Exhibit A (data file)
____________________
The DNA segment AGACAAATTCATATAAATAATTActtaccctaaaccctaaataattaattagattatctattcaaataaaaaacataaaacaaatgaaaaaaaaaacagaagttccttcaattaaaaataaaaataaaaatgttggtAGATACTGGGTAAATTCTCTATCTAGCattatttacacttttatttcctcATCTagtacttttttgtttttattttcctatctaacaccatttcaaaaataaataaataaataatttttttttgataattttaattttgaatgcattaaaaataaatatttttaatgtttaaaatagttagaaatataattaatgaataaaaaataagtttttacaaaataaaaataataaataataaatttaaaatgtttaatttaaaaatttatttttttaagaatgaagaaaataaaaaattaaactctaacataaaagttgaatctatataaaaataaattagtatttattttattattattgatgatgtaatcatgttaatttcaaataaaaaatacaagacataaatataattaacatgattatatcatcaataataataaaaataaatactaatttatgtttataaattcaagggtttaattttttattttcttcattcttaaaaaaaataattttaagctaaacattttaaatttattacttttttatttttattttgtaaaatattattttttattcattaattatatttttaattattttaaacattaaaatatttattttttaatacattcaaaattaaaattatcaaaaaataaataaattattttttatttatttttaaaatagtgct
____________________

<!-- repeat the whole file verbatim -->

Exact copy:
The DNA segment AGACAAATTCATATAAATAATTActtaccctaaaccctaaataattaattagattatctattcaaataaaaaacataaaacaaatgaaaaaaaaaacagaagttccttcaattaaaaataaaaataaaaatgttggtAGATACTGGGTAAATTCTCTATCTAGCattatttacacttttatttcctcATCTagtacttttttgtttttattttcctatctaacaccatttcaaaaataaataaataaataatttttttttgataattttaattttgaatgcattaaaaataaatatttttaatgtttaaaatagttagaaatataattaatgaataaaaaataagtttttacaaaataaaaataataaataataaatttaaaatgtttaatttaaaaatttatttttttaagaatgaagaaaataaaaaattaaactctaacataaaagttgaatctatataaaaataaattagtatttattttattattattgatgatgtaatcatgttaatttcaaataaaaaatacaagacataaatataattaacatgattatatcatcaataataataaaaataaatactaatttatgtttataaattcaagggtttaattttttattttcttcattcttaaaaaaaataattttaagctaaacattttaaatttattacttttttatttttattttgtaaaatattattttttattcattaattatatttttaattattttaaacattaaaatatttattttttaatacattcaaaattaaaattatcaaaaaataaataaattattttttatttatttttaaaatagtgct